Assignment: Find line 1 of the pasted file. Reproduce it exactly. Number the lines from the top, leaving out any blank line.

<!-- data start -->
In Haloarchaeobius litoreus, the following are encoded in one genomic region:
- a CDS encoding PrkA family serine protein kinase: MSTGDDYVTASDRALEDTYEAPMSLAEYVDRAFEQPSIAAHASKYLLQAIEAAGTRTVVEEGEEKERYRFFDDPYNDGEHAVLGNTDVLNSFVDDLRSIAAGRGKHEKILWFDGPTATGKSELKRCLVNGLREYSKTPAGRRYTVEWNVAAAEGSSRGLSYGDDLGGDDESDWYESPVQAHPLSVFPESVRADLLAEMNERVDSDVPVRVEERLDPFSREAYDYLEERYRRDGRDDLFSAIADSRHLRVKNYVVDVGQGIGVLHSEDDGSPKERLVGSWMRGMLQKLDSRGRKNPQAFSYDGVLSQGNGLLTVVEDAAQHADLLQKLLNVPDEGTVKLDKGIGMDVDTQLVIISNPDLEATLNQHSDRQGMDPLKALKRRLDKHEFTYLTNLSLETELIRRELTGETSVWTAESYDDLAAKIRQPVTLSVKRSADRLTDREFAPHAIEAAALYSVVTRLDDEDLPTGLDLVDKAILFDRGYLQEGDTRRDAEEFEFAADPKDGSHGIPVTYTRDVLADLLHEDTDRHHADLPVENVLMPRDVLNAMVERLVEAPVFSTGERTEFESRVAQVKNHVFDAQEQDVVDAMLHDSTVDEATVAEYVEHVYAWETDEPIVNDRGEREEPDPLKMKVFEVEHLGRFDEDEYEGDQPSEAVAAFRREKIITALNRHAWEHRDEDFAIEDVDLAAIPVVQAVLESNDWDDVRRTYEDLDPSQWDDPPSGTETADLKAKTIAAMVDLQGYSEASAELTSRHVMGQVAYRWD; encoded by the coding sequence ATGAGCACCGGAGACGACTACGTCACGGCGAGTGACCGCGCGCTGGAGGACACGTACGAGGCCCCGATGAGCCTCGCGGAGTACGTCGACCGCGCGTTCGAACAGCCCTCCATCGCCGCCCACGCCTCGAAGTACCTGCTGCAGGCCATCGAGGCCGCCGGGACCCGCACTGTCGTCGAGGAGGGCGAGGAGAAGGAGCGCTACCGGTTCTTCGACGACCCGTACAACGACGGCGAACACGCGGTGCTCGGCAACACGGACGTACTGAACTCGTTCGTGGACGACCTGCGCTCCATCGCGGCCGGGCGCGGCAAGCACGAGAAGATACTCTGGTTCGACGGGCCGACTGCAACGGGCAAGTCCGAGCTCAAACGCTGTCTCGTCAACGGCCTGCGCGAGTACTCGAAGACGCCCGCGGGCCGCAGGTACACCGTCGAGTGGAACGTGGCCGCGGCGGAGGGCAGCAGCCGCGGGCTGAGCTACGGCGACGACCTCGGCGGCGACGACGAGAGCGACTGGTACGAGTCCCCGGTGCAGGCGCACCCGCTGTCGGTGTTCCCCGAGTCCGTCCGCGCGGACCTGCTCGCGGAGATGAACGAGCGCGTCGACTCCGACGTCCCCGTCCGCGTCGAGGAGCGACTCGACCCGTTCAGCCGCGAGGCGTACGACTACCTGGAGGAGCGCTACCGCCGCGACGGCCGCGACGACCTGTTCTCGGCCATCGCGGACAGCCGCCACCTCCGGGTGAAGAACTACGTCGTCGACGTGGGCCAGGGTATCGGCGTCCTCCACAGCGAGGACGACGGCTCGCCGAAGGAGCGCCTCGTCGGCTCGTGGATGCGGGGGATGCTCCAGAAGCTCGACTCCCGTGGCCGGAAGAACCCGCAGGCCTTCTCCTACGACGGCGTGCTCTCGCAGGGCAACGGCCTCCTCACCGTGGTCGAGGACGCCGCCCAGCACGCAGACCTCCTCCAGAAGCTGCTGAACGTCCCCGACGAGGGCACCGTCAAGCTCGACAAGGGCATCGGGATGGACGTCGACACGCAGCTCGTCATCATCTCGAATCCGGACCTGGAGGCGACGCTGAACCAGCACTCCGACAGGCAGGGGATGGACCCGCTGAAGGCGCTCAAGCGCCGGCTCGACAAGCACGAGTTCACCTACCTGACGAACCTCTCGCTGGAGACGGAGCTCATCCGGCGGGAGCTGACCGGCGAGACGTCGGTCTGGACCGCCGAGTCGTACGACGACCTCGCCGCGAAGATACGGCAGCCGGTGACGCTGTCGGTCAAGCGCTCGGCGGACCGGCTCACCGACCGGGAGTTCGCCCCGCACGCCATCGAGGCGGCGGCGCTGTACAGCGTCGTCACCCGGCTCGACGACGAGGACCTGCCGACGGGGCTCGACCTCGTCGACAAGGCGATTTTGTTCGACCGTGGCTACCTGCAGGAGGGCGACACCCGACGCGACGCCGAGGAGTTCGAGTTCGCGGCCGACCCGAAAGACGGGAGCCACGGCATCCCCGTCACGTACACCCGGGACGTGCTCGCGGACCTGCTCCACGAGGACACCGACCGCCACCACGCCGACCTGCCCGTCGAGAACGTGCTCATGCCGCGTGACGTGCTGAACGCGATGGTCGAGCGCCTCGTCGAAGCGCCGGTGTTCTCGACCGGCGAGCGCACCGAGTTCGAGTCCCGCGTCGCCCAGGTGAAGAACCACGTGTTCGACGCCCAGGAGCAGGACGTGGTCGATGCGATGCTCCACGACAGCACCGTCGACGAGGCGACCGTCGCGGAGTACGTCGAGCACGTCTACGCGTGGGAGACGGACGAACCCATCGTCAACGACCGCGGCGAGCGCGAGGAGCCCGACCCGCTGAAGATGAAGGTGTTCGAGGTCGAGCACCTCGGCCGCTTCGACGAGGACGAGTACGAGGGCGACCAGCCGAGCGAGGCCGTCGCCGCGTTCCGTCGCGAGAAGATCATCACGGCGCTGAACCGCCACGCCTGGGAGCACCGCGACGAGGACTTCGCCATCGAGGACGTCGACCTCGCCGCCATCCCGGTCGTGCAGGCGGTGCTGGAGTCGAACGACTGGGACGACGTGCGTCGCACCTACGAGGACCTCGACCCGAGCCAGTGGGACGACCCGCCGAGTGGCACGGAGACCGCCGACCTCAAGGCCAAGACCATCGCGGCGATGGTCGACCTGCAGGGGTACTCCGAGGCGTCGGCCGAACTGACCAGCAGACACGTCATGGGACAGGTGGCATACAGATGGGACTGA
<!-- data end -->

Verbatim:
In Haloarchaeobius litoreus, the following are encoded in one genomic region: